It's a bit surprising to read the liner notes to a reissue - especially a pricey, deluxe package like those offered by Rhino Handmade - and find not only their author (in this case, veteran country music journalist Rich Keinzle), but the artist as well, more or less suggesting that the music contained therein is second-rate, but that's certainly the impression a reader is left with here.
Buck Owens' move in from Capitol - the label with which he'd spent almost all of his musical life - to Warner in 1975 was a direct result of the death of his musical right hand man, Don Rich, the year before. Reeling, personally and professionally, from that loss, Owens looked for a new approach. That meant not simply a new label, but going Nashville: using studio musicians instead of The Buckaroos, and doing material chosen by a producer, who, Keinzle suggests, "redefin(ed) him in the context of country pop." That is, Buck went pop, and it didn't suit him ("jeez," Keinzle quotes him saying, "can you imagine Buck Owens singin' a country-pop record?").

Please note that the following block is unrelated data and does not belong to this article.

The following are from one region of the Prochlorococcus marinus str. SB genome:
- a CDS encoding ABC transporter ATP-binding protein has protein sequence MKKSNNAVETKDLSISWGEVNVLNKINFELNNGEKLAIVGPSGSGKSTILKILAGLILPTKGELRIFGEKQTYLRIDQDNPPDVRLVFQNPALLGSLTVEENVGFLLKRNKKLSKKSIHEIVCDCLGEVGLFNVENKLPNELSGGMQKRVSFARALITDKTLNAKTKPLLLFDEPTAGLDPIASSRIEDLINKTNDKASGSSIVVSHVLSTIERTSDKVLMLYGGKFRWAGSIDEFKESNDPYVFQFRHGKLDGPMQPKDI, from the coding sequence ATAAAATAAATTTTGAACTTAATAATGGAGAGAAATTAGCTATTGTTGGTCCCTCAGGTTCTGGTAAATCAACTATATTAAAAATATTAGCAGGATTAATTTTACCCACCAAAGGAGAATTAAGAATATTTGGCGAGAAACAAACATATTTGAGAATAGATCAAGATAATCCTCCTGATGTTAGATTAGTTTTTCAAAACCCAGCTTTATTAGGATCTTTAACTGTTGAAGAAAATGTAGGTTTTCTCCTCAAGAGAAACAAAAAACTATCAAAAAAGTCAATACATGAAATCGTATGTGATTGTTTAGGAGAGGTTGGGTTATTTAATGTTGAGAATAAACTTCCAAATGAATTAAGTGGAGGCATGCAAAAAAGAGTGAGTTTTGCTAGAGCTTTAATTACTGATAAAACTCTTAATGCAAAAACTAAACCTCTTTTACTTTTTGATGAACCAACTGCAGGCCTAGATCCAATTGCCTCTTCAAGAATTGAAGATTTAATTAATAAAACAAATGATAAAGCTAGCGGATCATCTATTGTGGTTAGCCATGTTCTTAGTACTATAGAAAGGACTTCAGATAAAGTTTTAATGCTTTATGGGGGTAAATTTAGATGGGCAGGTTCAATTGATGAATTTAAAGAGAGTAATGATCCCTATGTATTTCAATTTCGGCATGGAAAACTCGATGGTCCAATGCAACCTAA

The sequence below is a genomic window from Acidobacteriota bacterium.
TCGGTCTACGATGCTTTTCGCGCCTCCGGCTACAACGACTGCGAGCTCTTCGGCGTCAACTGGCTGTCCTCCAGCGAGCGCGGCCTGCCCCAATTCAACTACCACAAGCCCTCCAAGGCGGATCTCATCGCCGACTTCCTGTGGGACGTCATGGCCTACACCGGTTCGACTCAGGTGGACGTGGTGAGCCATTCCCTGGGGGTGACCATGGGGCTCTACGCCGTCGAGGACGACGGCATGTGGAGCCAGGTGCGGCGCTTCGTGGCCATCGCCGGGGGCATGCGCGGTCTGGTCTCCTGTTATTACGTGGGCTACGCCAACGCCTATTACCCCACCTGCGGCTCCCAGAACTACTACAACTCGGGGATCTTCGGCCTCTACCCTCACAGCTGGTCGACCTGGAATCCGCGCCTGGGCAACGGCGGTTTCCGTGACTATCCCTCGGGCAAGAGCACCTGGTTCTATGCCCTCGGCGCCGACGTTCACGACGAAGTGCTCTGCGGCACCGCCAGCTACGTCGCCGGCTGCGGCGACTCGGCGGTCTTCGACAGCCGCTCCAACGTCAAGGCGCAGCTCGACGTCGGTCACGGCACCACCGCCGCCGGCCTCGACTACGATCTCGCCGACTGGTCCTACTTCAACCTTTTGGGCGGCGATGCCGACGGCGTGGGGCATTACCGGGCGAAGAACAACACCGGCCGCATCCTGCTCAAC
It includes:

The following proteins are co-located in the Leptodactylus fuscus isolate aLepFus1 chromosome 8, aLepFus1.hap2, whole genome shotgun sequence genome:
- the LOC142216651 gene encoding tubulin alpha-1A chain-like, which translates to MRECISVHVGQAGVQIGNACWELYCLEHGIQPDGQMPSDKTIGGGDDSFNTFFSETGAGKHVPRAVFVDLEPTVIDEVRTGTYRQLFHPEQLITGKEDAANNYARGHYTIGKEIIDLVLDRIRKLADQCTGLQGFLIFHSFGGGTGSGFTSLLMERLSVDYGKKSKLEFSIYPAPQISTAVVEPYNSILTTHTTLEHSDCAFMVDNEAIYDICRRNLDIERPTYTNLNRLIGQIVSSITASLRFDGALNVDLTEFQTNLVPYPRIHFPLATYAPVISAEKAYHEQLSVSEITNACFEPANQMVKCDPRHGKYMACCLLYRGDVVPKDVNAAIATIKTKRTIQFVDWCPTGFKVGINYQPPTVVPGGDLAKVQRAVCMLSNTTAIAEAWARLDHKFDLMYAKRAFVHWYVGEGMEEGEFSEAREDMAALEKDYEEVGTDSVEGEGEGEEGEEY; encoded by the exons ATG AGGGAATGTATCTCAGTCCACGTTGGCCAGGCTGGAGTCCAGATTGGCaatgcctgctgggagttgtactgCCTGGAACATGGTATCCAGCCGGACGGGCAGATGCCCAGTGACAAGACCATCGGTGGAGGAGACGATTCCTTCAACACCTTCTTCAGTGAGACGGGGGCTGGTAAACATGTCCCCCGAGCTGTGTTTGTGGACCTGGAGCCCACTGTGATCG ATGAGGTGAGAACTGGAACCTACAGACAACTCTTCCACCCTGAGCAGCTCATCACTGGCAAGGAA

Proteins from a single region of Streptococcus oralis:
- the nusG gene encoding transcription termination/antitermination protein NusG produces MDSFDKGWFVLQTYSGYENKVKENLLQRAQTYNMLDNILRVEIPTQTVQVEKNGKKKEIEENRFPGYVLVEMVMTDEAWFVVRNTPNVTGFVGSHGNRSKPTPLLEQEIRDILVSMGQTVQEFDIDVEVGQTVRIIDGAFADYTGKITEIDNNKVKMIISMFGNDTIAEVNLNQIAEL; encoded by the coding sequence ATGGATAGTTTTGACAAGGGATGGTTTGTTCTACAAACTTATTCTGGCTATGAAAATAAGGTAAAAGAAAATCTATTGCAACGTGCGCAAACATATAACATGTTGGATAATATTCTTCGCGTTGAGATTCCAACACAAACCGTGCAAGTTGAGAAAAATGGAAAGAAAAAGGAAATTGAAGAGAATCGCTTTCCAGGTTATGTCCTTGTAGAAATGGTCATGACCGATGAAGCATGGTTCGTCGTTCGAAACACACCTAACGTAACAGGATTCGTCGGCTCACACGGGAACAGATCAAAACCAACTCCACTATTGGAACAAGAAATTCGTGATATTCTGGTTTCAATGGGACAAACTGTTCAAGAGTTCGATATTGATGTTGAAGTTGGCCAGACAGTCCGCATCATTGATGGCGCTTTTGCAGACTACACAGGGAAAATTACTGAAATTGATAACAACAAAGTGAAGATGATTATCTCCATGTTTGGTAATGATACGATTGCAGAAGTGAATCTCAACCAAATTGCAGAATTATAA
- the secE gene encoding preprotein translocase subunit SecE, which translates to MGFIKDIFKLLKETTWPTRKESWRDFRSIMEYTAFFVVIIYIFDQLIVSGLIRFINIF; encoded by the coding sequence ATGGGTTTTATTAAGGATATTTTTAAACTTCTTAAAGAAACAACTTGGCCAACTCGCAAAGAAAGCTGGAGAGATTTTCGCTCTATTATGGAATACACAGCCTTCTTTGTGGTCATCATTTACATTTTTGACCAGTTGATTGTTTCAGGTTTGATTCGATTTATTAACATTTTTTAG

Two LPs, a handful of singles and songs recorded for an intended but never released third album (heard here for the first time) were the result. And it's certainly true that some of this material - "When I Need You," and "Do You Wanna Make Love" are star witnesses - have that quintessential '70s country-pop sound. (This was not an entirely unprecedented turn for Owens, however; he had gone in a poppier direction on recent Capitol releases - 1971's "Bridge Over Troubled Water," for example).
But that's not the whole story; as much, if not more of his Warner material qualifies as unalloyed country. Some of it does bring to mind the classic Buckaroos sound - "Texas Tornado," "He Don't Deserve You Anymore" and "John Law" (which is straight, countrified Chuck Berry), for example. And some of it sounds nothing like '60s Buck, but is still country as can be. A handful of songs even evoke nothing so much as vintage '70s George Jones; just listen to the 1979 single, "Hangin' In and Hangin' On," a killer duet with Bonnie Owens.
Owens' approach to making these recordings clearly wasn't intended to reproduce his classic Bakersfield sound, and because of the towering achievement that that sound represents in the history of country music, it's probably inevitable that his Warner output will be viewed as lacking in comparison. But for all that, the Warner Buck Owens is not only different than what went before, but interesting and still vital.